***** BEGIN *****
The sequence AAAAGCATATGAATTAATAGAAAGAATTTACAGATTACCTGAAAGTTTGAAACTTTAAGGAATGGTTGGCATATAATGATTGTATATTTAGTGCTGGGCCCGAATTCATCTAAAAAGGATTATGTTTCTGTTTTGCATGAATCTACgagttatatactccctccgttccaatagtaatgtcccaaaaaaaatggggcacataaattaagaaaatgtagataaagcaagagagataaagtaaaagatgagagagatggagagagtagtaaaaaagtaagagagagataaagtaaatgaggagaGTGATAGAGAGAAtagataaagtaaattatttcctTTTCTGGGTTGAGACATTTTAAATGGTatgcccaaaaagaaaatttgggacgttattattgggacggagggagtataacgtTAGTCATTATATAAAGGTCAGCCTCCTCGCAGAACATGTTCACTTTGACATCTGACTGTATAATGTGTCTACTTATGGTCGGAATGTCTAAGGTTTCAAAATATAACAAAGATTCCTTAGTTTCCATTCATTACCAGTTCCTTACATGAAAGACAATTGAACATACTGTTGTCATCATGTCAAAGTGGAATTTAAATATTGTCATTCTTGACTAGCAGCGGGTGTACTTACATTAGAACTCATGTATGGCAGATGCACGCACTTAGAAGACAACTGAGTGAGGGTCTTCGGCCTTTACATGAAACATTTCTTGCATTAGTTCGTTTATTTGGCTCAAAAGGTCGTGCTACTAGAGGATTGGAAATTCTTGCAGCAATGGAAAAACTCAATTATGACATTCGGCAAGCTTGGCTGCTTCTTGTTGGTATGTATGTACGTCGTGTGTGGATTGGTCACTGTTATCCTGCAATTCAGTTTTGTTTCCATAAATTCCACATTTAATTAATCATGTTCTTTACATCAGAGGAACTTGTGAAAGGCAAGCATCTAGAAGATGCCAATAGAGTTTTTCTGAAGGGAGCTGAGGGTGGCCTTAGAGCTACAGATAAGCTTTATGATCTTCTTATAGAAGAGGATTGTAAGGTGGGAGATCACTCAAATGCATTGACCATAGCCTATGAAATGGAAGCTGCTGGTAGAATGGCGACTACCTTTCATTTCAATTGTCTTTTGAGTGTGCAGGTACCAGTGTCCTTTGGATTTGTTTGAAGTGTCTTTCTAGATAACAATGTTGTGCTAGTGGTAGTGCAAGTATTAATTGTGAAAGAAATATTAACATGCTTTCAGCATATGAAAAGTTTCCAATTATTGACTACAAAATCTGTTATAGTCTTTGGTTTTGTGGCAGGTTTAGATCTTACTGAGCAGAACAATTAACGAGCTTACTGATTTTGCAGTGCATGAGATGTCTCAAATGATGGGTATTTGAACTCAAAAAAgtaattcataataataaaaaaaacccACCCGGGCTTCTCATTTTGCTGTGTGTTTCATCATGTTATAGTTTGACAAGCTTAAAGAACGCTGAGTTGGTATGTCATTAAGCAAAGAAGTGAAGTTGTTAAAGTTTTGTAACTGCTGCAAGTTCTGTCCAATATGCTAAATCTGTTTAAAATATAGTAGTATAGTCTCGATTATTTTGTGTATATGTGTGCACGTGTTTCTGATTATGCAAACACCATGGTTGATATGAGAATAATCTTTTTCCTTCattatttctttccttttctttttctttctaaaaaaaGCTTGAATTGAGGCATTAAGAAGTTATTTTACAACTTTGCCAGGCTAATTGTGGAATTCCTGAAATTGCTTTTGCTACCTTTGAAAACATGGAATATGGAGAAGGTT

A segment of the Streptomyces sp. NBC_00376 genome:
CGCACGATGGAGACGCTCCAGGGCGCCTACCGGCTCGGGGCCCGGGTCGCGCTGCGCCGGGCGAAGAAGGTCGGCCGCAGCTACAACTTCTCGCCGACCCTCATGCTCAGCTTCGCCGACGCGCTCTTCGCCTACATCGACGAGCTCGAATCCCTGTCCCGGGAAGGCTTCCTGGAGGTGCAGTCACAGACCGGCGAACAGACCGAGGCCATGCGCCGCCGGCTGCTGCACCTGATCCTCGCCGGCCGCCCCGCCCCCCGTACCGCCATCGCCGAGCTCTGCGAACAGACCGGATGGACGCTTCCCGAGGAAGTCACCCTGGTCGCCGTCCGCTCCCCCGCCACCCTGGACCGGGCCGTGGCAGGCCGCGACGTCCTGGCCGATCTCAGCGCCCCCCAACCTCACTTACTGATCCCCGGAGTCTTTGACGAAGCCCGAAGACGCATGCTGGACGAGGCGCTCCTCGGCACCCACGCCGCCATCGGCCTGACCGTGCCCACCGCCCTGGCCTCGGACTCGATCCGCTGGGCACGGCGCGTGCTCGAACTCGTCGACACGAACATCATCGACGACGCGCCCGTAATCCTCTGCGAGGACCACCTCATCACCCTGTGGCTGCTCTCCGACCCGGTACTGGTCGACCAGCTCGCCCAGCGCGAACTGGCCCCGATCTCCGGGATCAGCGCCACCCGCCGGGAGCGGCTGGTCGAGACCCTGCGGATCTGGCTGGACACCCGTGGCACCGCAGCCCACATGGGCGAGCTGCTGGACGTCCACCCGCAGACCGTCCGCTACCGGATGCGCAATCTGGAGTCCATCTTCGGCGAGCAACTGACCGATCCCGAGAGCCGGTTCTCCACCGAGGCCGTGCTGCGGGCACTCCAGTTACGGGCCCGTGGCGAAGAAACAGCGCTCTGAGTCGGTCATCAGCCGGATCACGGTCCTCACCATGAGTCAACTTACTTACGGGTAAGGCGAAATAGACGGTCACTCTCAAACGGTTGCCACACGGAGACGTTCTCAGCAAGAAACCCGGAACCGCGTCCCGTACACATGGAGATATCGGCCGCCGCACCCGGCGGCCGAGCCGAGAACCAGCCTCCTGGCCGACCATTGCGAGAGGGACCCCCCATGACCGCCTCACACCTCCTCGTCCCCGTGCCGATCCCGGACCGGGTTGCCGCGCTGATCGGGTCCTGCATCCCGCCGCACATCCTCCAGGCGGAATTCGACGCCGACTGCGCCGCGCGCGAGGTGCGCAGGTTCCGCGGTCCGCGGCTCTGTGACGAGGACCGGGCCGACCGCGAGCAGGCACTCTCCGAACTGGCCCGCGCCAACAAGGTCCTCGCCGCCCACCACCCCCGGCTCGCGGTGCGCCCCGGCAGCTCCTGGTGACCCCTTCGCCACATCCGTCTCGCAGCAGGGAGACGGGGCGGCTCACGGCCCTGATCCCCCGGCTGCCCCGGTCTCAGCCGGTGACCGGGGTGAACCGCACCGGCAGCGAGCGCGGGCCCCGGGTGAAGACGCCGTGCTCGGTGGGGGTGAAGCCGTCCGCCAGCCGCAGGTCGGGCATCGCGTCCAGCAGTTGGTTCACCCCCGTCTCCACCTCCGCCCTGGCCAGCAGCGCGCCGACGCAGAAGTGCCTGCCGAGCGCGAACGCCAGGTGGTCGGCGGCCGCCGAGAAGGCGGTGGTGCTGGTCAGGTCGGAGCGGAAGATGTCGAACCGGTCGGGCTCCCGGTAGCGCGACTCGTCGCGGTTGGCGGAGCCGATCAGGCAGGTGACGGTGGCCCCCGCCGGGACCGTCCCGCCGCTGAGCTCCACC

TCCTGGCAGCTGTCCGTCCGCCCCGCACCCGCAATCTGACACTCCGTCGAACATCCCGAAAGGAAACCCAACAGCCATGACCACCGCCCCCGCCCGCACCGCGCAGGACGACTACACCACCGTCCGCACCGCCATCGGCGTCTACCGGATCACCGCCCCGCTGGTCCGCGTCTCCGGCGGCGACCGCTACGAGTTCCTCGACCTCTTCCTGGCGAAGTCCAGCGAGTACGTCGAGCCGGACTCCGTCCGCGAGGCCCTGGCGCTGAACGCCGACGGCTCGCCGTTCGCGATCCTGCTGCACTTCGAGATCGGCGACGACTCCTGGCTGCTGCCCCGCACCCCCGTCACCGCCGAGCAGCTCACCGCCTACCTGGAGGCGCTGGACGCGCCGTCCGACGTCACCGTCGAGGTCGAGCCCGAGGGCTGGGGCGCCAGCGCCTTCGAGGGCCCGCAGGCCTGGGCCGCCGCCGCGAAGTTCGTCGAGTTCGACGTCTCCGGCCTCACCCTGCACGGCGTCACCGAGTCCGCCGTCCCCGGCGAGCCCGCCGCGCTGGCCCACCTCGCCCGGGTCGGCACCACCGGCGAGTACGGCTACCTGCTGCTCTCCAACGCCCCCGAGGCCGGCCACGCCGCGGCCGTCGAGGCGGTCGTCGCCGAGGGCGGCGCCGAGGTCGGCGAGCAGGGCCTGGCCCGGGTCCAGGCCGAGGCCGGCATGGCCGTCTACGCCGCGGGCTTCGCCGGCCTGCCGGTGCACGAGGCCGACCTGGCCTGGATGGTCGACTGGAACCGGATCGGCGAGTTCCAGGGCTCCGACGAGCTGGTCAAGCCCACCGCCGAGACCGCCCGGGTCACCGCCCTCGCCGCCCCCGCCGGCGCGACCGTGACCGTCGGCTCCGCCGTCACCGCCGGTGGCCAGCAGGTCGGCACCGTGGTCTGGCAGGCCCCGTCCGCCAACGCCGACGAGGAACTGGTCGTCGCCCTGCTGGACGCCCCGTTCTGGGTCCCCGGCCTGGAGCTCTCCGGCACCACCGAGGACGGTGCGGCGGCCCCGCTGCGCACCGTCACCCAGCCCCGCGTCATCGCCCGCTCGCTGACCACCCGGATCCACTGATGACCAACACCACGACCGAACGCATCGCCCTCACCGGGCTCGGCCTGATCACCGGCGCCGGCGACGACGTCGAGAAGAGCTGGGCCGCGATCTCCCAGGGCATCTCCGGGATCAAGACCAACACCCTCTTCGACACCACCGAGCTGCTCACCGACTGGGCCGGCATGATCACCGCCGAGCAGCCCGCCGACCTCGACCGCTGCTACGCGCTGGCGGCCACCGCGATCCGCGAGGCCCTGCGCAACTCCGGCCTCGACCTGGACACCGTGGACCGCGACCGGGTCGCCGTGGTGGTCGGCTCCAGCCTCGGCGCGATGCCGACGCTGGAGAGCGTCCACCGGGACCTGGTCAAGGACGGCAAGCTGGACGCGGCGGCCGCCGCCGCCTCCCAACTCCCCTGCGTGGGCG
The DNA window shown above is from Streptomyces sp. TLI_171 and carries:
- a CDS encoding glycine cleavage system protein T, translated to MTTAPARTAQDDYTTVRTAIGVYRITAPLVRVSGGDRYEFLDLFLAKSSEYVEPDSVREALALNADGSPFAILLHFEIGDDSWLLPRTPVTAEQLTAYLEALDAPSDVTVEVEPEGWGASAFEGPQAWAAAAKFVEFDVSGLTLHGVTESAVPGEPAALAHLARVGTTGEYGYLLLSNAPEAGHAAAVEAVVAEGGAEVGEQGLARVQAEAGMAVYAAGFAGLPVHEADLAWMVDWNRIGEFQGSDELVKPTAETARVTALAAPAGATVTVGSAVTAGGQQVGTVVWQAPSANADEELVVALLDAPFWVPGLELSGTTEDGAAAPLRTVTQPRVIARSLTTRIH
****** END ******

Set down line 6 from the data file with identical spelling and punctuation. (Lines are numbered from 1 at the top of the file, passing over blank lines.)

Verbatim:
- a CDS encoding glycine cleavage system protein T, translated to MTTAPARTAQDDYTTVRTAIGVYRITAPLVRVSGGDRYEFLDLFLAKSSEYVEPDSVREALALNADGSPFAILLHFEIGDDSWLLPRTPVTAEQLTAYLEALDAPSDVTVEVEPEGWGASAFEGPQAWAAAAKFVEFDVSGLTLHGVTESAVPGEPAALAHLARVGTTGEYGYLLLSNAPEAGHAAAVEAVVAEGGAEVGEQGLARVQAEAGMAVYAAGFAGLPVHEADLAWMVDWNRIGEFQGSDELVKPTAETARVTALAAPAGATVTVGSAVTAGGQQVGTVVWQAPSANADEELVVALLDAPFWVPGLELSGTTEDGAAAPLRTVTQPRVIARSLTTRIH